- Author: Sonia Rios
The University of California Cooperative Extension is hosting free workshops for citrus grove owners, managers and farmers. The workshop will provide an overview of proper Asian citrus psyllid (ACP) scouting techniques from University of California research entomologists Dr. Monique Rivera. Attendees will have the opportunity to practice psyllid scouting techniques in blocks of trees known to host ACP.
- No cost to attend this event
- Strongly encouraged to bring a hand lens (a loaner hand lens will be provided if needed).
- 1.5 of “other” DPR Continuing Education Hours will be given.
- Further details on workshop location will be provided to registrants by email 48 hours prior to the event.
Space is limited, please register at: http://ucanr.edu/survey/survey.cfm?surveynumber=25658
October 2, 2018, 9-11 AM
If you have any questions, please contact:
951-683-6491 EXT 224
BIG Things are happening in the avocado world!!!
Come find out at the Annual Avocado Meeting to be held in two weeks. Yes, it's coming up fast. And it's going to be in the Temecula area. New growers need to come to learn from the members what wonders are in store for them as growers.
Check out "Which Way World Avocado?"
The latest Topics in Subtropics quarterly is out. Check it out. And subscribe for further editions. And check out the archive of past editions.
Topics in Subtropics
The U.C. Cooperative Extension Farm Advisors have combined to publish this quarterly combined newsletter. It will emphasize citrus and avocado, but will also discuss the minor subtropicals.
|Volume 17, Summer 2018 (763KB)||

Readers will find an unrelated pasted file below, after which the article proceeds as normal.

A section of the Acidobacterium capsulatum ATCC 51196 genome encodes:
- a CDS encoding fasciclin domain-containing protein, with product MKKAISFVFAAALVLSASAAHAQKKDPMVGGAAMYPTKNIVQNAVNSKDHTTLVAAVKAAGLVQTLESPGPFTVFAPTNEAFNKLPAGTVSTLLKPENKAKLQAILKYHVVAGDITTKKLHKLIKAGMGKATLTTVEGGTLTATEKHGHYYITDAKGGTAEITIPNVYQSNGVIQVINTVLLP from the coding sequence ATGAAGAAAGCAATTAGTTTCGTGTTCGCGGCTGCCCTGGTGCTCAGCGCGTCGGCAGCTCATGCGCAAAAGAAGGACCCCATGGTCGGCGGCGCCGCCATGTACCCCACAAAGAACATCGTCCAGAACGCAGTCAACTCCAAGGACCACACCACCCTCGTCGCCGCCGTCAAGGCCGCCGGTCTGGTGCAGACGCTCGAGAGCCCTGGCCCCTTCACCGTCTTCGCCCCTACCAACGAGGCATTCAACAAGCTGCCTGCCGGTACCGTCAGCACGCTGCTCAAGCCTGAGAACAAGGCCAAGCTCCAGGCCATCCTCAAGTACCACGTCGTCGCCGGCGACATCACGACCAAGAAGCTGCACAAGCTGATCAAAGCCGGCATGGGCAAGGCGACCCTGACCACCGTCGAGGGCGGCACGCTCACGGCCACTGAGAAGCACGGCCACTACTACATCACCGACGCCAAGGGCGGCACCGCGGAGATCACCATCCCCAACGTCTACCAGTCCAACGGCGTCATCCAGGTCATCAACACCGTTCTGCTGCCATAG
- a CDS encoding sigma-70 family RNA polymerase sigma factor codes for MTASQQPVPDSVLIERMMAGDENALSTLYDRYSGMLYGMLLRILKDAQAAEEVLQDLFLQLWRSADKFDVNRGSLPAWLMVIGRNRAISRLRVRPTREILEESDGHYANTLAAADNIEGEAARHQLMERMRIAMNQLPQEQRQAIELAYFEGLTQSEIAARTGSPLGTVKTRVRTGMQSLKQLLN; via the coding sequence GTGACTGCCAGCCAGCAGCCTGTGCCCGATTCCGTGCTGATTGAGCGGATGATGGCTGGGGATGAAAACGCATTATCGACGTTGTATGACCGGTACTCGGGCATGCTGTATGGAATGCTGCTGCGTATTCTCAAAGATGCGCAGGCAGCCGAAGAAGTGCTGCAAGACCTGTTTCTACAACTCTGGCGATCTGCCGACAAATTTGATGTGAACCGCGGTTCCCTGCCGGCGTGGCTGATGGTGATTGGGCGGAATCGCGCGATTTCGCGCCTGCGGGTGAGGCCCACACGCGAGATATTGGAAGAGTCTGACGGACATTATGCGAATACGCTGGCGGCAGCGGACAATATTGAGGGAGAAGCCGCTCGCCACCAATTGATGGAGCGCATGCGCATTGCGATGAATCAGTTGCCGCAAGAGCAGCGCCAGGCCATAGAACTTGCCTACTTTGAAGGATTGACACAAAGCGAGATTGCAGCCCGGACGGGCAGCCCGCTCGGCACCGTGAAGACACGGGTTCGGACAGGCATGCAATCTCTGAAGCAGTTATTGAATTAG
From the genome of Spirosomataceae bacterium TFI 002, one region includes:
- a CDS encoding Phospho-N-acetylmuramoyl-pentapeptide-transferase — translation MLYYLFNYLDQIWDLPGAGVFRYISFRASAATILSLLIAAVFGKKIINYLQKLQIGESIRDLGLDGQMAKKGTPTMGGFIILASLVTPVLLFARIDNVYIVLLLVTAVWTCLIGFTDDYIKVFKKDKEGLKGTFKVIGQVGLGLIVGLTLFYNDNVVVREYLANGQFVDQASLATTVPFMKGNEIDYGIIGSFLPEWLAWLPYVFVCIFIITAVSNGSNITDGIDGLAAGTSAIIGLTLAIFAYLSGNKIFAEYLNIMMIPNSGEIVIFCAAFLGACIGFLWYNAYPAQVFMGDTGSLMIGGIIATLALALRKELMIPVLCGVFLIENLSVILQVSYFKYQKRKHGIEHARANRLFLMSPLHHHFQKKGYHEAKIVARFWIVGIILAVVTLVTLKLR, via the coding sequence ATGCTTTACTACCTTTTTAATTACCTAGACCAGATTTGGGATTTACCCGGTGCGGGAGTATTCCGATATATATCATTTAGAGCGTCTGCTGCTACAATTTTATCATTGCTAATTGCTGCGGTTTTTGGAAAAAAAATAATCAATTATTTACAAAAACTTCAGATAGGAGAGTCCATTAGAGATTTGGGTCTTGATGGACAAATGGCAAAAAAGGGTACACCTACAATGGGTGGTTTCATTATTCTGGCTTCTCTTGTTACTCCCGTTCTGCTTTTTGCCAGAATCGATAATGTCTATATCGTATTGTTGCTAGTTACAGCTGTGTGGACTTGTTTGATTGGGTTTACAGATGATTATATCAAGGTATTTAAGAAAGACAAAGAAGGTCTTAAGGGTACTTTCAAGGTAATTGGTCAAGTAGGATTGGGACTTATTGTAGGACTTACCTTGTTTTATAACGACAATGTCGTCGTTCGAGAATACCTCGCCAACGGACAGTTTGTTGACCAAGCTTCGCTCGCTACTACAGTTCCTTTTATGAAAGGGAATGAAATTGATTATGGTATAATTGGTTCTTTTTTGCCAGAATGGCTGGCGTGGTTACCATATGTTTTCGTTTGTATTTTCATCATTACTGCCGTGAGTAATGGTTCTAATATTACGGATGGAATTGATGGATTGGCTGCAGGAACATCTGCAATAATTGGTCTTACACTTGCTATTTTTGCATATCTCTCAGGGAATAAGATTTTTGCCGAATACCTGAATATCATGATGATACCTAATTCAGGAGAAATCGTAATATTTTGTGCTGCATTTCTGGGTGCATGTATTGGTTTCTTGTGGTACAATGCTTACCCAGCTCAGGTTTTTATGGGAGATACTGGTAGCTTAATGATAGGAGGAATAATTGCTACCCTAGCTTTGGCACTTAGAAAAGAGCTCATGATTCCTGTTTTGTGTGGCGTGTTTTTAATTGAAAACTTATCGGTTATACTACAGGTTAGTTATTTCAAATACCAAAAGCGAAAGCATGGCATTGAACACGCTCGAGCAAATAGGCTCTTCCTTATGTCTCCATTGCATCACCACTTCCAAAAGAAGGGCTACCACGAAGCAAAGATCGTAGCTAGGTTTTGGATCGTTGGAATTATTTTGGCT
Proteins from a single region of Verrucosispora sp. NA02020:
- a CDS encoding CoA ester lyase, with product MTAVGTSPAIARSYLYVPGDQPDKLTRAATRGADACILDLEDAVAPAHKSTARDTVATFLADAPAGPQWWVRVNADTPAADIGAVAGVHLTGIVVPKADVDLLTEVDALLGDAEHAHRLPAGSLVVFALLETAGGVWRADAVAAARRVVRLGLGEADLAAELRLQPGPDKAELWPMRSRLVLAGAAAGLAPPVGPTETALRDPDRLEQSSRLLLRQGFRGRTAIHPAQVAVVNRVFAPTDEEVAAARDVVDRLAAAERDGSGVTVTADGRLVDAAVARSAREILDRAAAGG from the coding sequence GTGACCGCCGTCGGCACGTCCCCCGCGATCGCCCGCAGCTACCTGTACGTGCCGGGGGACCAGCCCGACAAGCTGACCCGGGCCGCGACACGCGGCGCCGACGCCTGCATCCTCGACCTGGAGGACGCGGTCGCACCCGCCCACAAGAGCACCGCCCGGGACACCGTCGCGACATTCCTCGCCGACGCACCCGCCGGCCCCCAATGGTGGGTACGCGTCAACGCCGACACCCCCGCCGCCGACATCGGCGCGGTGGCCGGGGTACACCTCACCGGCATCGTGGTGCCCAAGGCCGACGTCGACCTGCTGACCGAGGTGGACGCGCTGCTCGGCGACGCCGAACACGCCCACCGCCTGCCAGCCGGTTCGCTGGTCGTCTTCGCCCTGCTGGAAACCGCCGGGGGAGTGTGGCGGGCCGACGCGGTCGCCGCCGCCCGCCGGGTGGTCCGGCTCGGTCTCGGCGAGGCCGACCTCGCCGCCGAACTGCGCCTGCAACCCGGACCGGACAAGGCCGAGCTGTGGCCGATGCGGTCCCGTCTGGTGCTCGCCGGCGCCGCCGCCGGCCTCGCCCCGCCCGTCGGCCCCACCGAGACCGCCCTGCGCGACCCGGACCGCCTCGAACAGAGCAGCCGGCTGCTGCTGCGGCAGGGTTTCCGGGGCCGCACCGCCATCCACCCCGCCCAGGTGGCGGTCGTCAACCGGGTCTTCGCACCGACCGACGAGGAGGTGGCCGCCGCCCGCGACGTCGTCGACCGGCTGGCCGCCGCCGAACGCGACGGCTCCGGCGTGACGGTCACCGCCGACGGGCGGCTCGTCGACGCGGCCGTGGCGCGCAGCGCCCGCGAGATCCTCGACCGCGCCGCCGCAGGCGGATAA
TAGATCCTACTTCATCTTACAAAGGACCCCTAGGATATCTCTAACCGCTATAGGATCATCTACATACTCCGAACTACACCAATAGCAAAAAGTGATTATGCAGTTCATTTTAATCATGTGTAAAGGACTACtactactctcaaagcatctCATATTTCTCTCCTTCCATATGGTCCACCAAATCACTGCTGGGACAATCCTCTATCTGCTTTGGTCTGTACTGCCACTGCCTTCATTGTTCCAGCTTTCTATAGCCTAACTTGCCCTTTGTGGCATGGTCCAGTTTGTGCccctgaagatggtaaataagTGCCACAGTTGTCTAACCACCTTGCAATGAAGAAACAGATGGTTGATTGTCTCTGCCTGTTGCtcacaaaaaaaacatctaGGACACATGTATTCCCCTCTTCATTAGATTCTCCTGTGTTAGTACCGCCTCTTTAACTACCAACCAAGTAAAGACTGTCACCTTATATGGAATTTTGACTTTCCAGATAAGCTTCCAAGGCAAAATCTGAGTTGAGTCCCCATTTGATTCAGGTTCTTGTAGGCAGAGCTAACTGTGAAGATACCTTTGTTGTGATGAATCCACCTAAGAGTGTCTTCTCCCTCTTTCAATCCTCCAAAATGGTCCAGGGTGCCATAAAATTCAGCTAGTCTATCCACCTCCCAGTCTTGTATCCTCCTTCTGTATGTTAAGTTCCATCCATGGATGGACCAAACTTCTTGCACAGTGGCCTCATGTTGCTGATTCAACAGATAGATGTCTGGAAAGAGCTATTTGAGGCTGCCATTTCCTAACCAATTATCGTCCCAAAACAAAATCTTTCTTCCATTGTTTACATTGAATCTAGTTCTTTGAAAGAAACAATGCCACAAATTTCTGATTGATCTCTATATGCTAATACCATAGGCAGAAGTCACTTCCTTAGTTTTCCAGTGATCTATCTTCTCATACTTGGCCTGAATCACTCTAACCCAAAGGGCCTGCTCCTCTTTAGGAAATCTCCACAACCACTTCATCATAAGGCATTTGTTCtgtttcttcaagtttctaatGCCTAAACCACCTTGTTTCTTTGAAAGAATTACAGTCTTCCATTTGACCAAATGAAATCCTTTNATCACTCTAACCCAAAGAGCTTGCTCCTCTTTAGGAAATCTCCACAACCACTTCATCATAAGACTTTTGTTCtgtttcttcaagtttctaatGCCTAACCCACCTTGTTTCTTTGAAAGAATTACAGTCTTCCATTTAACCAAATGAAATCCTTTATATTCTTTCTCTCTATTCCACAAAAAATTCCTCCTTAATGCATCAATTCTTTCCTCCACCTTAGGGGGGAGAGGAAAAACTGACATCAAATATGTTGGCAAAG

TOPICS IN THIS ISSUE
One good idea from a meeting can make all the difference of whether that was a meeting worth going to or not. One idea, that's all it takes to make a big difference back at the ranch. A lot of times the good idea comes from the people you meet there. Sometimes it comes from the speaker's presentation. Sometimes the idea comes to you while processing something you've just heard.
Whatever. I just went to a meeting organized by the Ventlecura County Farm Bureau where there were several speakers and numerous vendors. Lots of good ideas popped up on nutrients and water management. The practices were for the general grower audience, not specifically for citrus or strawberry growers. Meetings can often be focused on a given crop like the CA Avocado Society or Index Fresh avocado meetings. That doesn't mean a lemon or a flower grower couldn't learn from avocado practices. They can. Cross fertilization is good. And this Farm Bureau meeting was a good meeting.
Coming up October 4 and 5, is the annual CA Avocado Society meeting. This starts off with a field tours on the first day, then settles down to a lecture room style on Friday. This should be a good chance to meet other growers, see some interesting field practices and hear some good talks. It will be a good meeting.
Reno, NV (Sept 10, 2018): Scientists from the Western Regional Climate Center (WRCC) at the Desert Research Institute (DRI) in Reno, Nev. are pleased to announce the release of a long-awaited update to a climate mapping tool called the California Climate Tracker.
"One really significant change between the old and new versions of the California Climate Tracker is that in the previous version, you weren't able to look at archived maps," said Daniel McEvoy, Ph.D., Assistant Research Professor of Climatology at DRI and member of the Climate Tracker project team. "Now you can say for example, 'I want to see what the 1934 drought looked like,' and go back and get the actual maps and data from 1934. You can also look at graphs of the data and see trends in temperature and precipitation over time."
In addition to providing historical and modern data for regions across California, this easy-to-use web-based tool can be used to produce publication-quality graphics for reports, articles, presentations or other needs. It can be accessed for free by anyone with a standard web browser and an internet connection.
"The California Climate Tracker was initially designed and developed for use by the California Department of Water Resources, but we hope it is also useful to a much broader community of water managers, climatologists, meteorologists and researchers in California," McEvoy said.